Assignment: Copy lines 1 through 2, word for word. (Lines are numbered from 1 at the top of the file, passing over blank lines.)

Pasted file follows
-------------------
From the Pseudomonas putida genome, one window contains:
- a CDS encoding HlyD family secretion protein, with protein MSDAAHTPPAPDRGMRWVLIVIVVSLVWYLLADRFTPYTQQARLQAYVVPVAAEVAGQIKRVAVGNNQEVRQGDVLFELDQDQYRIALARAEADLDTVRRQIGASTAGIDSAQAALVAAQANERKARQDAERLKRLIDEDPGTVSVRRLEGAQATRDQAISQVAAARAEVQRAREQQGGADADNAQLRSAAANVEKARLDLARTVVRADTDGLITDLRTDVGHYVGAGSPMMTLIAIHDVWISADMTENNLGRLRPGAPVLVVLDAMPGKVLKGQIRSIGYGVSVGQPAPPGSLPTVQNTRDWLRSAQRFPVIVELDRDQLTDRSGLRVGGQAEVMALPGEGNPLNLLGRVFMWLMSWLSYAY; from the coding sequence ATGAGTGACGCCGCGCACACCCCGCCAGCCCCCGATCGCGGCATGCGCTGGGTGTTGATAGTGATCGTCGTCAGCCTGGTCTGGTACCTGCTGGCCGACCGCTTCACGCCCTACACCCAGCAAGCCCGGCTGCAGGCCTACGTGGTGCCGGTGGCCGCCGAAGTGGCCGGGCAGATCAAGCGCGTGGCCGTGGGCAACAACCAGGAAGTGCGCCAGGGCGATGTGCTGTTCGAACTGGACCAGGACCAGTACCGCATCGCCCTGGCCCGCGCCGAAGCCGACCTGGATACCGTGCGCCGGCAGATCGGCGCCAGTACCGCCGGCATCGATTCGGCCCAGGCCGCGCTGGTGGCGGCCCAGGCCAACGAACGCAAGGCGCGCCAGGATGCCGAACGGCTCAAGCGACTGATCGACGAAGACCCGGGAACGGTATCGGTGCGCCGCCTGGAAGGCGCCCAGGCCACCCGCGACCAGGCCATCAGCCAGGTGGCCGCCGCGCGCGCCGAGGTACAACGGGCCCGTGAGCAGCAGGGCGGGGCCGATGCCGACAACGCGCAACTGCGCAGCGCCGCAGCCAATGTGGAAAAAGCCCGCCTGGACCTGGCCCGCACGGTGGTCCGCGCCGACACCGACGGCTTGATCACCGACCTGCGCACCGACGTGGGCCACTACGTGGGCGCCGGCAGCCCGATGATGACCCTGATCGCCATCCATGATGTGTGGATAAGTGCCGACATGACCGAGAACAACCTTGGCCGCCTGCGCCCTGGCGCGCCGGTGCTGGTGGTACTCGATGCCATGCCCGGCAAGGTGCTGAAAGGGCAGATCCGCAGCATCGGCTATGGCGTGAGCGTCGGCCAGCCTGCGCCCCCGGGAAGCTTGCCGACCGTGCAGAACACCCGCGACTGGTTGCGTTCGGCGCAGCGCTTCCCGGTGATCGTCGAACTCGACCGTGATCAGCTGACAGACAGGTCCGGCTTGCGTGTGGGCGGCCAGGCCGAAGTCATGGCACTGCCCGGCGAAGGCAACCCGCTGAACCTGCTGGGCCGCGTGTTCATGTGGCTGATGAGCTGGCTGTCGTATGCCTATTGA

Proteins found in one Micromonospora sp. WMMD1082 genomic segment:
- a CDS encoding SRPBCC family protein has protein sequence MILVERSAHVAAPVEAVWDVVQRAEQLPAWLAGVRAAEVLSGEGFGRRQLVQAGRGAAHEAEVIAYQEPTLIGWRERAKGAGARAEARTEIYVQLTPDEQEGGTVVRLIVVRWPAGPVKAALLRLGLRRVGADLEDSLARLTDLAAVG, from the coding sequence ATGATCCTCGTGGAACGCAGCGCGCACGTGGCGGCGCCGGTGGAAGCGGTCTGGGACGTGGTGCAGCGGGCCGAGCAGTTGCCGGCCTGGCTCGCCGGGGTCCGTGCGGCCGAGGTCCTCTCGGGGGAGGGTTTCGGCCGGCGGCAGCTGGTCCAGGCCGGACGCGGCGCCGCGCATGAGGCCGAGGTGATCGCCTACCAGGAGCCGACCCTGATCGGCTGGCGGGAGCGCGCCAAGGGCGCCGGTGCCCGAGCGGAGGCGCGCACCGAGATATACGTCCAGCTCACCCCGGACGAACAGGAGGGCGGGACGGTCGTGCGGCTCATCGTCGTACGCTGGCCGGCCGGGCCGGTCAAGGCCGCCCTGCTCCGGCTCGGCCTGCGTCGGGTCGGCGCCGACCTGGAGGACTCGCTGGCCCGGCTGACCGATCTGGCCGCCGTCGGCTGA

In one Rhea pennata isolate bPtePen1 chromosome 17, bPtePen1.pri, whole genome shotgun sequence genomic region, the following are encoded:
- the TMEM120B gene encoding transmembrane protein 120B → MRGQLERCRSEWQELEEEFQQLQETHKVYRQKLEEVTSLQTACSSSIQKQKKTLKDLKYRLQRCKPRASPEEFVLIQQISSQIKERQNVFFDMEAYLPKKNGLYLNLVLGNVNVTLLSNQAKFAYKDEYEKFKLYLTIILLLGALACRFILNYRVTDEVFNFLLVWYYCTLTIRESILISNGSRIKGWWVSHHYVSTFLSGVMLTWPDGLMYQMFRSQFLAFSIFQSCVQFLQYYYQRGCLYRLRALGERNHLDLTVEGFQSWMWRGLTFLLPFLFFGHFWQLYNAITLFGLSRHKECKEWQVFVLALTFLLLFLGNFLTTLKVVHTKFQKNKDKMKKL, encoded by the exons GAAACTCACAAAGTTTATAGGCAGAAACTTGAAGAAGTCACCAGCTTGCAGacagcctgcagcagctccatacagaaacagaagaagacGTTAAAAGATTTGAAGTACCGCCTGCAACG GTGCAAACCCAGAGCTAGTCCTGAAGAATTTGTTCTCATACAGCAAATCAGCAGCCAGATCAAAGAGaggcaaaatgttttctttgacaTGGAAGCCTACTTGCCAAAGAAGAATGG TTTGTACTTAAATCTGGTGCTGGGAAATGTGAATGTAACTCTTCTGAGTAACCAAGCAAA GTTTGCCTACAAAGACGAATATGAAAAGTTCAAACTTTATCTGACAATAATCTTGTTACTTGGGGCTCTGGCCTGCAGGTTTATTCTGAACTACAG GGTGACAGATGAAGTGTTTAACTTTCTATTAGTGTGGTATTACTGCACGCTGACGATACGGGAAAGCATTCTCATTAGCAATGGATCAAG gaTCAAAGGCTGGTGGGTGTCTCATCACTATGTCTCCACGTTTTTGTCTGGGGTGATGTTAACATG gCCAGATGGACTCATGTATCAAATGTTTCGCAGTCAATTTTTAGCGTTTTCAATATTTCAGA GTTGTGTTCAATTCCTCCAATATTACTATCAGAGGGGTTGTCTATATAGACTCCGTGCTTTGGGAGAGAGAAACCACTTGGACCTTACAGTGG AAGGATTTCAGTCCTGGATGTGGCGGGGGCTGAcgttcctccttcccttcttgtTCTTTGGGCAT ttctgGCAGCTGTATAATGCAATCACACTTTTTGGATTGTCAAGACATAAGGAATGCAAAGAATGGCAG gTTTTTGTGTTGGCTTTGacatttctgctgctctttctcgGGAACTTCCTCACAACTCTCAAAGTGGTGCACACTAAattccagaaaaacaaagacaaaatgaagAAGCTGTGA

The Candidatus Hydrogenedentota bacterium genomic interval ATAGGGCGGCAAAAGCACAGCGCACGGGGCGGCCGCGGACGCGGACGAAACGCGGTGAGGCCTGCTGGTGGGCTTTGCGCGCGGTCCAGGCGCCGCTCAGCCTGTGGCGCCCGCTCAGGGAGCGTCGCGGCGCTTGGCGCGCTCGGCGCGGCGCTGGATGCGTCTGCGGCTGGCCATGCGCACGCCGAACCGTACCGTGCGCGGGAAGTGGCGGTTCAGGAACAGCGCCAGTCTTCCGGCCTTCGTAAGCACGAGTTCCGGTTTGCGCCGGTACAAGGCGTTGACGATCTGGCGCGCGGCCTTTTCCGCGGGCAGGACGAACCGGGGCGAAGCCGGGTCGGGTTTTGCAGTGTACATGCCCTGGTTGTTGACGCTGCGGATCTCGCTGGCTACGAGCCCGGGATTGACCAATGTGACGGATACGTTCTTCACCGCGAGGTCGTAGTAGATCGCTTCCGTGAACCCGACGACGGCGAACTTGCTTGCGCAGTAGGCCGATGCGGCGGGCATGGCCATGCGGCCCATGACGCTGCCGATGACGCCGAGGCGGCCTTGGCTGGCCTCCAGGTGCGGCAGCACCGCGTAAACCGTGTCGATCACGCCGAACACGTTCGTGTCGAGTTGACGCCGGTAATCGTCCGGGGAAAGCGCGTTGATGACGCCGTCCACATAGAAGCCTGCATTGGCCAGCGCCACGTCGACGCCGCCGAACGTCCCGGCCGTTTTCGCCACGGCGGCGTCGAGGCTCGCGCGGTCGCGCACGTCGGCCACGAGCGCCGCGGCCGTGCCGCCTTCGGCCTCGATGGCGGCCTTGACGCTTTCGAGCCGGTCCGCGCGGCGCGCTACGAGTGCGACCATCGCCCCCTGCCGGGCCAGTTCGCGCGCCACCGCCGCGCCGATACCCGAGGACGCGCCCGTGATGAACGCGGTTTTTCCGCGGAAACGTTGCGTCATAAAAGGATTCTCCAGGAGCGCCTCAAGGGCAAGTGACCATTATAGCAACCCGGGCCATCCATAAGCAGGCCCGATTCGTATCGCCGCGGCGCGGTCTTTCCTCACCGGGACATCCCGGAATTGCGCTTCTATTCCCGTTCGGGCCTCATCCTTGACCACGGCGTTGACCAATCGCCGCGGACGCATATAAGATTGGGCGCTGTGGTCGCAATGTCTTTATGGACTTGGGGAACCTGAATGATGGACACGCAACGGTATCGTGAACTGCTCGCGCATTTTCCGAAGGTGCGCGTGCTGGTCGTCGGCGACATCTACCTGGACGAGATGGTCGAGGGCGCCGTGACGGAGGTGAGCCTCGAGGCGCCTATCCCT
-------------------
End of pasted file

From the Pseudomonas putida genome, one window contains:
- a CDS encoding HlyD family secretion protein, with protein MSDAAHTPPAPDRGMRWVLIVIVVSLVWYLLADRFTPYTQQARLQAYVVPVAAEVAGQIKRVAVGNNQEVRQGDVLFELDQDQYRIALARAEADLDTVRRQIGASTAGIDSAQAALVAAQANERKARQDAERLKRLIDEDPGTVSVRRLEGAQATRDQAISQVAAARAEVQRAREQQGGADADNAQLRSAAANVEKARLDLARTVVRADTDGLITDLRTDVGHYVGAGSPMMTLIAIHDVWISADMTENNLGRLRPGAPVLVVLDAMPGKVLKGQIRSIGYGVSVGQPAPPGSLPTVQNTRDWLRSAQRFPVIVELDRDQLTDRSGLRVGGQAEVMALPGEGNPLNLLGRVFMWLMSWLSYAY; from the coding sequence ATGAGTGACGCCGCGCACACCCCGCCAGCCCCCGATCGCGGCATGCGCTGGGTGTTGATAGTGATCGTCGTCAGCCTGGTCTGGTACCTGCTGGCCGACCGCTTCACGCCCTACACCCAGCAAGCCCGGCTGCAGGCCTACGTGGTGCCGGTGGCCGCCGAAGTGGCCGGGCAGATCAAGCGCGTGGCCGTGGGCAACAACCAGGAAGTGCGCCAGGGCGATGTGCTGTTCGAACTGGACCAGGACCAGTACCGCATCGCCCTGGCCCGCGCCGAAGCCGACCTGGATACCGTGCGCCGGCAGATCGGCGCCAGTACCGCCGGCATCGATTCGGCCCAGGCCGCGCTGGTGGCGGCCCAGGCCAACGAACGCAAGGCGCGCCAGGATGCCGAACGGCTCAAGCGACTGATCGACGAAGACCCGGGAACGGTATCGGTGCGCCGCCTGGAAGGCGCCCAGGCCACCCGCGACCAGGCCATCAGCCAGGTGGCCGCCGCGCGCGCCGAGGTACAACGGGCCCGTGAGCAGCAGGGCGGGGCCGATGCCGACAACGCGCAACTGCGCAGCGCCGCAGCCAATGTGGAAAAAGCCCGCCTGGACCTGGCCCGCACGGTGGTCCGCGCCGACACCGACGGCTTGATCACCGACCTGCGCACCGACGTGGGCCACTACGTGGGCGCCGGCAGCCCGATGATGACCCTGATCGCCATCCATGATGTGTGGATAAGTGCCGACATGACCGAGAACAACCTTGGCCGCCTGCGCCCTGGCGCGCCGGTGCTGGTGGTACTCGATGCCATGCCCGGCAAGGTGCTGAAAGGGCAGATCCGCAGCATCGGCTATGGCGTGAGCGTCGGCCAGCCTGCGCCCCCGGGAAGCTTGCCGACCGTGCAGAACACCCGCGACTGGTTGCGTTCGGCGCAGCGCTTCCCGGTGATCGTCGAACTCGACCGTGATCAGCTGACAGACAGGTCCGGCTTGCGTGTGGGCGGCCAGGCCGAAGTCATGGCACTGCCCGGCGAAGGCAACCCGCTGAACCTGCTGGGCCGCGTGTTCATGTGGCTGATGAGCTGGCTGTCGTATGCCTATTGA